FOCUS // Alpha Male Tea Party Unveil Their Dark New Album ‘Infinity Stare’

It was only a matter of time before we heard again from Alpha Male Tea Party, the loud Liverpool trio with the cheeky ironic name.

We’ve witnessed the band slowly morph from the full-body lab suit wearing on-stage shenanigans, the hauling of cereal boxes into festival crowds, the humourously long song titles like ‘Your Happiness Was Stored On A Hard Drive And Is Now Corrupt’ and ‘You Eat Houmous, Of Course You Listen To Genesis’. In 2020, Alpha Male Tea Party is refined, mature, dynamic and still bloody listenable.

It’s hard not to be wow-ed by this surprise release. The soundscapes are gorgeous, the production is nothing but masterful. But perhaps most spectacular is the seamless flow of this thing. The trademark bouncy energy and merriment of Alpha Male Tea Party vacillates with shades of darkness, aggression and brooding, sludgy distortion. They are elements that have always crept into AMTP’s songwriting (that climax at the end of ‘Athlete’s Face’ sure packs a wallop), but Infinity Stare offers a satisfying balance. And, by golly, the guitars are chunky.

It’s an album that reflects many events in the band’s individual lives: marriages, families, and of course the sad passing of Dan Wild-Beesley from Cleft.

The trio have provided the first taster, ‘Bonfire Disaster Movie’, from Infinity Stare, which we are happy to be sharing with you today. We had the pleasure of talking with Tom Peters about Infinity Stare, ahead of its release tomorrow, yes tomorrow.

Well mate, it’s been ages since we talked and I hope you are doing well! First off, are you surviving? And how are Ben and Greg doing?

Tom: We’re all good, getting through it like the rest of the World. Weird old year eh? It’s actually been alright for the most part, the main thing that’s really sucked is not being able to hangout and jam and see all our friends but we’ll soon rectify that. I can’t speak for the others really other than to say, we’re all getting on alright and looking forward to that sweet light at the end of the Covid laced tunnel.

Talk us through the impetus behind releasing ‘Infinity Stare’ as a surprise album.

We started talking about the idea of doing it ages ago, when we first started writing. For whatever reason, it’s always been an appealing idea and Dave from BSM independently had more-or-less the same idea. For a band like us with a fairly niche and defined fanbase, there’s really not a huge amount of point in the doing the 3 month arbitrary run-up to release thing that seems to be so standard now. We’re not doing any singles and most journalists won’t touch us with a barge pole because we’re about as cool as Michael Gove so the ‘hype machine’ is somewhat ineffectual for us anyway. As a result, we thought it might be fun to just bang it out there and see what people make of it. Most people who follow us will know that it’s been coming, we’ve not been secret about recording it but we thought it might fun to end an otherwise calamitous 2020 with a nice surprise.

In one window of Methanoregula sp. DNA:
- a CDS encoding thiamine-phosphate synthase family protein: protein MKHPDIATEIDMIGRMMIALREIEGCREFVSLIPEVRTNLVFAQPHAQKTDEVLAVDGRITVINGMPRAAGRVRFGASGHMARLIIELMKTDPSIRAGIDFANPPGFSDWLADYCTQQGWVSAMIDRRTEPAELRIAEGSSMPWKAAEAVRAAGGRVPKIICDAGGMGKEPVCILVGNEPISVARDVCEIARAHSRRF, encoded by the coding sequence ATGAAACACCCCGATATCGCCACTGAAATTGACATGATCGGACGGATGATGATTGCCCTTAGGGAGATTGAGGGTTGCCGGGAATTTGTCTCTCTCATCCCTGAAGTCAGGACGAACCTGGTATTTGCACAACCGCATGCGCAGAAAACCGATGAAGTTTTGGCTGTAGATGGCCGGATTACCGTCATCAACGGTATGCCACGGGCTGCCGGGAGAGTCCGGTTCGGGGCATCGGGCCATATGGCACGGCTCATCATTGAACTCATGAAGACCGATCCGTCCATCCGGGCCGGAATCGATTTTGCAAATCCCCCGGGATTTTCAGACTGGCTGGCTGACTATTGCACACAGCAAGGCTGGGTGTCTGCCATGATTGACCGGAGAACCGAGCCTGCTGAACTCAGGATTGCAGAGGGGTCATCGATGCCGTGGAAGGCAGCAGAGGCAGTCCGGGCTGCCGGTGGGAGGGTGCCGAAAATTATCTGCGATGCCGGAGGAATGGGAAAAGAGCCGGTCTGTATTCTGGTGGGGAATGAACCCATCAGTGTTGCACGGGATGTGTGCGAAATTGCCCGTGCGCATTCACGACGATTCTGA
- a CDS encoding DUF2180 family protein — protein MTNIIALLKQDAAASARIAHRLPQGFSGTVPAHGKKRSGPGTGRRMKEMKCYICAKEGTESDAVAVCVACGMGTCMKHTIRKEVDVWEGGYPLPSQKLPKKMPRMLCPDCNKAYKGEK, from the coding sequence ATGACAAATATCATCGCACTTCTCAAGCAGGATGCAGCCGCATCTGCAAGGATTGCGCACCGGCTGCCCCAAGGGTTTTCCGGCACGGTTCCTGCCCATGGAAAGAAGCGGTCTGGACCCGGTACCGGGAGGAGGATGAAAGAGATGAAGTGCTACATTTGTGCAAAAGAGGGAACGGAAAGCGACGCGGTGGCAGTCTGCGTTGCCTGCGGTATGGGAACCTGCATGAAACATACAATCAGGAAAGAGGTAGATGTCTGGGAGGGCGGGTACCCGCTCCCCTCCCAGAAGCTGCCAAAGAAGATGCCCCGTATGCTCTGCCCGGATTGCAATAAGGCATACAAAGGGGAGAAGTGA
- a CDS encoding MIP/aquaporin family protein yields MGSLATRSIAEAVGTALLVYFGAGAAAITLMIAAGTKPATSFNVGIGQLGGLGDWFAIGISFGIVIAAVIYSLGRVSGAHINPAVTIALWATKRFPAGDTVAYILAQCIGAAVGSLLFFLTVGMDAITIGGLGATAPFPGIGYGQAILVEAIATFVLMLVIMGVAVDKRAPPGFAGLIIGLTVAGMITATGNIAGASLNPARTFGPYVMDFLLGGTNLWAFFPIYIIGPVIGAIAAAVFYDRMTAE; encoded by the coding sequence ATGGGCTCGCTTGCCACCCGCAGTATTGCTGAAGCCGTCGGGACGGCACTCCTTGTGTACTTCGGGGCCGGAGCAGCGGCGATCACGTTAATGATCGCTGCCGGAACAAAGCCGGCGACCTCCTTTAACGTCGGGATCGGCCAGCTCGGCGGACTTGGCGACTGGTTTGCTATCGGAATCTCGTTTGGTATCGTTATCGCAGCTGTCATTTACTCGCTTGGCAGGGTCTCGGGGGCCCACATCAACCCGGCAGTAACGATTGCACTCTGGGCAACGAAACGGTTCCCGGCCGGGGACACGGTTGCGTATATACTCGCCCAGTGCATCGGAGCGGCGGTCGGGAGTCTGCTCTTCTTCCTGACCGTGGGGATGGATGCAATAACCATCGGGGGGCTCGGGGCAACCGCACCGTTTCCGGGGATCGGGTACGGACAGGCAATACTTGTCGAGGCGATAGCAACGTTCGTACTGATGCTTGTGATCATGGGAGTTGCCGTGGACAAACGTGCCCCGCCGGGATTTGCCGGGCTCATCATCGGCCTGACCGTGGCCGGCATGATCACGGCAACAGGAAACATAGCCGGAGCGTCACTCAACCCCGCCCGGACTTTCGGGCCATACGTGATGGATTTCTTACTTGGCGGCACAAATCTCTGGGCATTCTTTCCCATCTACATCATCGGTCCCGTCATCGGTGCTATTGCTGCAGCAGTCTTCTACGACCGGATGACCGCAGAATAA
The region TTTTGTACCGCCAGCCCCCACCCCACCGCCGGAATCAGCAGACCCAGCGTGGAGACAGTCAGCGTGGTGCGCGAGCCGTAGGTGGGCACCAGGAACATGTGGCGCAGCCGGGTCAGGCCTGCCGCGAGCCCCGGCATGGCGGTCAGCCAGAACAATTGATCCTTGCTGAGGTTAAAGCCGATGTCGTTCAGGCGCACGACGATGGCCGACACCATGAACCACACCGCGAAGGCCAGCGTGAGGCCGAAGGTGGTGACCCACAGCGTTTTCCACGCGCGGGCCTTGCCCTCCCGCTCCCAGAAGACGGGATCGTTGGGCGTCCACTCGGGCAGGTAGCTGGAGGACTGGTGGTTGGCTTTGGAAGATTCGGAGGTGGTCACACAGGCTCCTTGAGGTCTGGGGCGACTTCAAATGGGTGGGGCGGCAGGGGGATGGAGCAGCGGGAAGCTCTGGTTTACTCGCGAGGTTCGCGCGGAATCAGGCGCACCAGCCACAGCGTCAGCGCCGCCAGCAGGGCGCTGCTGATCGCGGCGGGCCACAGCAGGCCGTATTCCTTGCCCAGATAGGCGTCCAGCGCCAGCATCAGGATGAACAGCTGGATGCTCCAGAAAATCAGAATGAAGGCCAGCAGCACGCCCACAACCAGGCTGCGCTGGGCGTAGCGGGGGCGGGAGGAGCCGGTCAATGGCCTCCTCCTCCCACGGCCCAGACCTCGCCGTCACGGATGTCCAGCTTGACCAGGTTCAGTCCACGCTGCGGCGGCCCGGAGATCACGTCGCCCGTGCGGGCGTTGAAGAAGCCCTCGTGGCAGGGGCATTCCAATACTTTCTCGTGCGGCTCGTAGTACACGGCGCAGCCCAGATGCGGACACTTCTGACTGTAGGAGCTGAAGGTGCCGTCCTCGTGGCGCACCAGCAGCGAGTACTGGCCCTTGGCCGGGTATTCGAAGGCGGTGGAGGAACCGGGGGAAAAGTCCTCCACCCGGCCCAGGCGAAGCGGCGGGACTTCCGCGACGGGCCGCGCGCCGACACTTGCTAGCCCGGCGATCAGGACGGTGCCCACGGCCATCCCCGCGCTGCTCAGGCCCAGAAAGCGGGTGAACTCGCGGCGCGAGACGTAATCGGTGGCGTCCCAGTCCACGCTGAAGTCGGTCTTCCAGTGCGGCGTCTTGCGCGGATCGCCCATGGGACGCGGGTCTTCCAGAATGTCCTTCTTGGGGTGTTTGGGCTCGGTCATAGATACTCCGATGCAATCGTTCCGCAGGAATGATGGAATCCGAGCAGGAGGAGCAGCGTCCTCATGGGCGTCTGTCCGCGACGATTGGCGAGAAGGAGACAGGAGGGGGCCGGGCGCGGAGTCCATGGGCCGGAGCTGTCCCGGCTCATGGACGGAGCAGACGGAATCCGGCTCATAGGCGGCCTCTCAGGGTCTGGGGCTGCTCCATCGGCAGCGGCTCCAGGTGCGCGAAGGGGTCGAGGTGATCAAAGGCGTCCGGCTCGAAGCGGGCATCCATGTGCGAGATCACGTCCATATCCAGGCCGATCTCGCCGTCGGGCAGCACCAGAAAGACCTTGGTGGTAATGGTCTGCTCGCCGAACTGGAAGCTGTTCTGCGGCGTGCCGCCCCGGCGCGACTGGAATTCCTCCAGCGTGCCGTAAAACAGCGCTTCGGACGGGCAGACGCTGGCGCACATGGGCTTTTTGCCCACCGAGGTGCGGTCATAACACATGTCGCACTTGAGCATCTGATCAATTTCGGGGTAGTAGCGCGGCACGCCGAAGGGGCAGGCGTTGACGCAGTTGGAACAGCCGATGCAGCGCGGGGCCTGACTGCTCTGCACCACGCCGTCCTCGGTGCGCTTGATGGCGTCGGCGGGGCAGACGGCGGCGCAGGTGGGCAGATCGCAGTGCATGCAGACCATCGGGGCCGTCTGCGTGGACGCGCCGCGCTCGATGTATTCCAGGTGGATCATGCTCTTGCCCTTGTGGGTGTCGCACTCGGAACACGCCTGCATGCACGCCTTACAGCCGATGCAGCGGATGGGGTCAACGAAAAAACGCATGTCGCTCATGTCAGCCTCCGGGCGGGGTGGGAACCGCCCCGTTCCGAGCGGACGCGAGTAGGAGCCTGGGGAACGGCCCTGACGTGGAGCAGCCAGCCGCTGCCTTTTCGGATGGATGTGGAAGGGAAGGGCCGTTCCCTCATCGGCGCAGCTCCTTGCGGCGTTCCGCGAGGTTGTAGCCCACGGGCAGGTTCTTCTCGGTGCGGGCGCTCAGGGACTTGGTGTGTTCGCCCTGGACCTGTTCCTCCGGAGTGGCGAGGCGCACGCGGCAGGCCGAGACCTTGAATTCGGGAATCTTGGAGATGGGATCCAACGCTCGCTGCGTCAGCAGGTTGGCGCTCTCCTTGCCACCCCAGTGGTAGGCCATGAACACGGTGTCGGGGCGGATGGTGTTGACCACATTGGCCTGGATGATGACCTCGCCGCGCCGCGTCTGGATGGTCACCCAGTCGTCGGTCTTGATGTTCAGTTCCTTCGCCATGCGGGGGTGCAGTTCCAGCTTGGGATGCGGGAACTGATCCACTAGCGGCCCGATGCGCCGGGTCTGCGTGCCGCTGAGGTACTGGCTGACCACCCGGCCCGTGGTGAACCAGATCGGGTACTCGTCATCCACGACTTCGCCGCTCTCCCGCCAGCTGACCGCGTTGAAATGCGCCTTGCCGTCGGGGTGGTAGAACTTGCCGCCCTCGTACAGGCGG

This album eschews much of the tongue-in-cheek and merry nature of say Droids. It feels much more dynamic, like you are exploring a range of positive and negative emotions. How do you go about laying these out and piecing together an album?

I suppose it does. Droids definitely had youth and exuberance on its side and we’re still immensely proud of that record. This one is a different kettle of fish – it still very much sounds and feels like an AMTP album but like all our records, it’s a reflection of how we’re feeling at the time of writing, if it were to come out like a fist-in-the air Pop Punk compendium, it would be a total lie (not that any of our albums sound like that). There’s a lot of undulating moods in it, lots of energy and intensity but it’s definitely darker than anything we’ve done before. I think it’s something we alluded to on Health but that record was still steeped in a more optimistic energy – we’ve always had our moments of darkness and don’t think any of our records are exclusively one way or another, but the darker influences were definitely brought further forward on this album. 

It’s like anything creative, it was about responding to how we’re all feeling at the time. Personal circumstances played into it massively and that really governed the writing process. The key to it was working out how to translate those feelings into something musically coherent and that’s why it took us the best part of three and a half years to write. I think it’s the duty of music to communicate human emotion in a way that written or spoken language can’t and so it’s important for any album to explore a lot of different territories in that regard. I would like to think that’s always been a nuance of our music but as ever, you’re never the most impartial judge of your own creative effluent.